live, laugh, love! ;)

2.50am. hours of hardwork (one night choinging i admit) beautifully concludes my ASC 2013 journey.

Asian Science Camp 2013: *Official* Post-trip Report

 

From the inspirational opening addresses encouraging us to seize this singular opportunity and make full use of our time in camp; to the final farewell party which capped off our shared experiences with a flourish; the Asian Science Camp was a truly memorable experience.

The Asian Science Camp was unforgettable in many aspects – academically, inspirationally, emotionally, and culturally.

Lectures and camps were the main mediums of learning, and dominated the bulk of our time during the camp. Lectures were conducted by specially chosen leaders of the camp, in a large-group setting. These lectures were mainly thought-provoking and left unanswered mysteries and questions for us, the future generation, to solve. For example, in Professor Hitoshi Murayama’s lecture on “Introduction to Cosmology”, he talked about the enigmatic dark matter and dark energy, and encouraged us to continue researching this field to unravel these secrets and advance mankind’s knowledge. Although the speakers were from diverse fields – ranging from Biology and Chemistry, to Physics, Mathematics and Astronomy – a common thread connected them. All the speakers were pioneers in their respective fields, having led the development of unique ideas or processes. This avant-garde spirit showed in their credentials – most speakers were either Nobel Laureates or prominent luminaries.

Above and beyond the academic knowledge I learnt, what I thought exceptionally meaningful, was that the lectures also focused on the foundational values needed in the pursuit of Science, and the journey as a scientist. For example, Dr Ada E. Yonath’s lecture talked about “The Fruits of Curiosity”, while Dr Yuan T. Lee’s lecture gave us insights into “My Life as a Chemist”. Not everyone may grow up to pursue the specific field of research mentioned during the lectures. However, all budding scientists should embrace and embody certain values – like curiosity, perseverance, and humility – as well as have an understanding of the challenge and rewards of embarking on Science as a career.

As a complement to lectures, camps were conducted in small groups, where we could interact with these speakers and ask questions. Certain lecturers also took this opportunity to speak about topics they were passionate about, which were outside their research field. For example, Dr Yuan T. Lee spoke about the “Importance of Sustainable Human Development” and the need to conserve our only home, Earth, and develop new alternative technologies. He is a strong advocate in this field, and encouraged us to always consider environmental impacts. These camps were also valuable in allowing us to experience hands-on learning. For example, Dr Motoko Kotani, who spoke about “Discrete Geometric Analysis and its applications to Materials Science” in her lecture, allowed us to self-explore the key concept of ‘least energy pathways’ via experimenting with soap films. We could ask her any questions that surfaced as a result of the experimentation too. Together, the lectures and camps worked hand-in-hand to facilitate our learning in this camp.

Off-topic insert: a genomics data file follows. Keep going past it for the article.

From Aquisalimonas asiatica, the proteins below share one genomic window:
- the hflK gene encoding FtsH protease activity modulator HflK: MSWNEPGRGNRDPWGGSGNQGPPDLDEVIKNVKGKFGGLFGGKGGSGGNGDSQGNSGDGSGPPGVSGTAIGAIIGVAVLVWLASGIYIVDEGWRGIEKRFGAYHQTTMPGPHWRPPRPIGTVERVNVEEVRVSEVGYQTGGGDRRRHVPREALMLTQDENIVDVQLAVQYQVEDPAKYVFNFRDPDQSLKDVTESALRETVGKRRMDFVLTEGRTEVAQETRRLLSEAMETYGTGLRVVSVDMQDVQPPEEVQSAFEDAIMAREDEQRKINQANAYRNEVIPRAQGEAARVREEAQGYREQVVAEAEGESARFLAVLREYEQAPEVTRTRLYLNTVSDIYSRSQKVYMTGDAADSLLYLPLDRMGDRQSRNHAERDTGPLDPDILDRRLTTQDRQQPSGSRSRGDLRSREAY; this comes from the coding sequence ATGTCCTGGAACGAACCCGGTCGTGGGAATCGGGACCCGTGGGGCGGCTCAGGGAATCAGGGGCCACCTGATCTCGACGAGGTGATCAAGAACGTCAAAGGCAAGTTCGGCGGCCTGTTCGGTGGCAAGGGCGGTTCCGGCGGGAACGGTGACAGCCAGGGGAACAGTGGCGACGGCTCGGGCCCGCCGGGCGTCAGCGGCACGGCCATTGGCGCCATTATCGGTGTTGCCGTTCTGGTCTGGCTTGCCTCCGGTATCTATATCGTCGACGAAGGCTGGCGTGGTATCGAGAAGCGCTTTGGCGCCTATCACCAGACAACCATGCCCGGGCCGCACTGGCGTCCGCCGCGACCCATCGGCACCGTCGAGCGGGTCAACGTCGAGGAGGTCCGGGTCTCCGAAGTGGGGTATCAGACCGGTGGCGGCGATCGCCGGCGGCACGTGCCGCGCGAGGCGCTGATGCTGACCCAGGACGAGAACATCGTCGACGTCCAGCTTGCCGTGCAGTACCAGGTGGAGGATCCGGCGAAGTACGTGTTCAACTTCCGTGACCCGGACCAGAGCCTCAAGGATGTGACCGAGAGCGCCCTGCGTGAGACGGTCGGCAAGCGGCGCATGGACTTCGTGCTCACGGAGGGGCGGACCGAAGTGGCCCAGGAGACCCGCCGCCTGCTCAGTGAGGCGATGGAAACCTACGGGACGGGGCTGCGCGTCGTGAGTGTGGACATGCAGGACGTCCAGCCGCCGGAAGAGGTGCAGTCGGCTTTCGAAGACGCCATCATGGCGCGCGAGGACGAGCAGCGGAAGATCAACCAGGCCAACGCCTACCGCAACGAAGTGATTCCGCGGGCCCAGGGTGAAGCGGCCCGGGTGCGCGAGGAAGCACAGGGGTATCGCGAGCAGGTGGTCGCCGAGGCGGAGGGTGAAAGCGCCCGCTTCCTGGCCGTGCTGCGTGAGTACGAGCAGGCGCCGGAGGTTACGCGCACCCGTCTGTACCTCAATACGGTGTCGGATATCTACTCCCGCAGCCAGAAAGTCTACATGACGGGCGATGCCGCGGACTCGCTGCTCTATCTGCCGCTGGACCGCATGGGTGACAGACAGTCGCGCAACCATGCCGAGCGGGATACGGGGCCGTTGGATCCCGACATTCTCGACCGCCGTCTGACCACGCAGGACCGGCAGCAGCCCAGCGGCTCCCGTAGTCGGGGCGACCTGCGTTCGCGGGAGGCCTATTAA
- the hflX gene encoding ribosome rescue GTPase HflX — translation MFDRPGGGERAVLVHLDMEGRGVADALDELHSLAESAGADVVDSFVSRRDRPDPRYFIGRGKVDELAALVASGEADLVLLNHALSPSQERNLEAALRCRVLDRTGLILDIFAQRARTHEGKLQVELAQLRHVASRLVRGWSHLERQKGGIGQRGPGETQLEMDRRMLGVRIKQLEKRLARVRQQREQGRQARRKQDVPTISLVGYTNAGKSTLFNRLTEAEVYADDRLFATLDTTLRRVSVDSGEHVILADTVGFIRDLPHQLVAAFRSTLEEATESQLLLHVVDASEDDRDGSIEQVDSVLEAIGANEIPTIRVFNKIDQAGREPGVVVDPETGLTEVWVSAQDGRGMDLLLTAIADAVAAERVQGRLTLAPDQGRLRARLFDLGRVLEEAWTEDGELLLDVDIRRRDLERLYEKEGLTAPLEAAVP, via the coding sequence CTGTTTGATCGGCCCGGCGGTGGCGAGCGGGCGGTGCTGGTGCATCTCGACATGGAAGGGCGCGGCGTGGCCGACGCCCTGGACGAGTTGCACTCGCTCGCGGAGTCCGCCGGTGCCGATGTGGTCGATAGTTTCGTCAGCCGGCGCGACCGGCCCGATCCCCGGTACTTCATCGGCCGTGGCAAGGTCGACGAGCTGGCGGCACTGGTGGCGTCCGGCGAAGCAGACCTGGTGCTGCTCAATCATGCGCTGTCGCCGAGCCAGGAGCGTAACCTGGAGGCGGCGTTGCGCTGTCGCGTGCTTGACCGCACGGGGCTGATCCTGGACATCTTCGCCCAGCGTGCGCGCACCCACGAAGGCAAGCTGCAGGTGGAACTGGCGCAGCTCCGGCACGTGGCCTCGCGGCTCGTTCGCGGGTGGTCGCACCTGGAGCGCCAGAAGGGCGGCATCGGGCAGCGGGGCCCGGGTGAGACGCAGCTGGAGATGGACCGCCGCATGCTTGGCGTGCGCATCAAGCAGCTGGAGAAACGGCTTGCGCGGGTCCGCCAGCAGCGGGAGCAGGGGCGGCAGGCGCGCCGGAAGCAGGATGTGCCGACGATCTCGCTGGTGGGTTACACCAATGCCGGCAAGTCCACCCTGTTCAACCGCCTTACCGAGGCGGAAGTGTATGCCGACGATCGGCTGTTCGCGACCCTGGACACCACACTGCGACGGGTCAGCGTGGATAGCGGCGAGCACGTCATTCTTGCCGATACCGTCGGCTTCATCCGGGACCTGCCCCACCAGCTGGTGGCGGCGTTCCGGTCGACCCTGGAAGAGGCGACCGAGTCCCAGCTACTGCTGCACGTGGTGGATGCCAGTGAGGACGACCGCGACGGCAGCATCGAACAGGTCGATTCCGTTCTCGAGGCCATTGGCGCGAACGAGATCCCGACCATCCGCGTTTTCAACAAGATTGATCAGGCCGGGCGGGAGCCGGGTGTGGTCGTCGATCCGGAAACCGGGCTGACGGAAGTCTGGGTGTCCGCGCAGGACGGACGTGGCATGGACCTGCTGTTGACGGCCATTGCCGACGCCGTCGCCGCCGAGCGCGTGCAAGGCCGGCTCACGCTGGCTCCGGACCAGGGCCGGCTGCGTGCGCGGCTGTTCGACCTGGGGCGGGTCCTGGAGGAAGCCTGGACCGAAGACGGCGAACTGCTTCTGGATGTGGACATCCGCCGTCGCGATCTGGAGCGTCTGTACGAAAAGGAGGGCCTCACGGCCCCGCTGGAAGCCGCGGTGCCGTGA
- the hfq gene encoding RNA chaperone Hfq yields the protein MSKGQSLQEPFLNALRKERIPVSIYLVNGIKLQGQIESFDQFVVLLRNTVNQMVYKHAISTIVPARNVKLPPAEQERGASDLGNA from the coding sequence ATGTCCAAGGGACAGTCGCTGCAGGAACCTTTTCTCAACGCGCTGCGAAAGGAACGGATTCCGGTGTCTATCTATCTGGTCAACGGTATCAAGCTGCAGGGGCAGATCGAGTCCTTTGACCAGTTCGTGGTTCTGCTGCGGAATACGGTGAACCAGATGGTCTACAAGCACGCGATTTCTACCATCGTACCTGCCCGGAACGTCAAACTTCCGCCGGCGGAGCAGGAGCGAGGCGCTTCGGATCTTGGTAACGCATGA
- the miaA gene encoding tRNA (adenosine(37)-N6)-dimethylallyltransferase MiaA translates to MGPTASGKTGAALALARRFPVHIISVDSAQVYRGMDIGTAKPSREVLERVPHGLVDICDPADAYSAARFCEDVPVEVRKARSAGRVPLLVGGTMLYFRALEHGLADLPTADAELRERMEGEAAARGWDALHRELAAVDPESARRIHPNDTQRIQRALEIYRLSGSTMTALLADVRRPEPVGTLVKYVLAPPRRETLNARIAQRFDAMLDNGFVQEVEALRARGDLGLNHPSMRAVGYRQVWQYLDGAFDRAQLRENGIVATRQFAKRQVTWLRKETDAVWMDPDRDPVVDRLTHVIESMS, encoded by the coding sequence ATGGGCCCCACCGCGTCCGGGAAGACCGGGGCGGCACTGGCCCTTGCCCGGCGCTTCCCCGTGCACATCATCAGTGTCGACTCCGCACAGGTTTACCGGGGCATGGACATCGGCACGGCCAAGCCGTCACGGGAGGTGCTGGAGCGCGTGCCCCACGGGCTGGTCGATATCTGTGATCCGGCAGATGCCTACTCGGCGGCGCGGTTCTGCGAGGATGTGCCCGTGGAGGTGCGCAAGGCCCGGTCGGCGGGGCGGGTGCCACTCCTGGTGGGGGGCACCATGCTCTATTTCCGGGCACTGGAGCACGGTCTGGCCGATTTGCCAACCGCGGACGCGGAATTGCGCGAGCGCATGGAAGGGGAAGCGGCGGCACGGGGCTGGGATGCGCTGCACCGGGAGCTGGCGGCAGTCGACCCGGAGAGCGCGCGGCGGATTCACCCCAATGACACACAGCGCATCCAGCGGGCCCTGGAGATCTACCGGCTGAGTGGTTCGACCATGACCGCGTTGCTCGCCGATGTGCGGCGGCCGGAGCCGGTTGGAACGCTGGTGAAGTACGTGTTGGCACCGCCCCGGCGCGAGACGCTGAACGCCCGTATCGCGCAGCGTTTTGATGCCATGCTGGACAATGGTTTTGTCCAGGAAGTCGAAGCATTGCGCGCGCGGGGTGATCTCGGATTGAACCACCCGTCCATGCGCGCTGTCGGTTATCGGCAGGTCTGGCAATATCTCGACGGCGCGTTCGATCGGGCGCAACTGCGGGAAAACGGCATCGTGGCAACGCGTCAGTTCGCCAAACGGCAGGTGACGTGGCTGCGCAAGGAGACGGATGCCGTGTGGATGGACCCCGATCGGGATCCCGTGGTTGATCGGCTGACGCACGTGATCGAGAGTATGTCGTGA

The strong friendships forged amongst the delegates (still lasting strong through Facebook and email) were another beautiful takeaway from this camp. Learning, working and having fun together drew us all closer, and knitted the fabric of our experiences. Everyone unanimously brought to this camp an open, honest spirit, where cultures were freely shared, and sensitivities carefully looked after. This spirit, which should definitely be encouraged in all future camps, allowed everyone to take part fairly and benefit most by learning from each other. These international friendships built will undoubtedly serve as a platform for our scientific endeavours in the future – where we can tap on everybody’s expertise to do something great for humanity. This is especially important in a world where multi-disciplinary science holds the key to the future advances (Biology, Physics and applied technology to build prosthetic limbs, for example).

Finally, the cultural exposure gleaned from everyday interaction, the excursions and the farewell party’s cultural exchange, was indeed a great learning experience. Not only did I gain a better understanding of their cultures, I also realised that many of us in Asia have shared values, which can provide a basis of our interactions. For example, most of the camp participants – whether they were pre-university students, or already pursuing a university major – were extremely diligent in their work, with many willing to pour in time and effort to get a job well done. Most enjoyed striving for excellence, and held integrity close to their hearts and regarded friendly competition as essential to growth – something also present in Singaporeans. It was interesting to note that these shared values are not just Singapore-wide, but also Asia-wide!

To quote my team’s poster: this 5-day camp may have ended, but as promising youths, our lives ahead are just beginning. And with the new friendships forged and experiences gained, the journey ahead is bound to be exciting.

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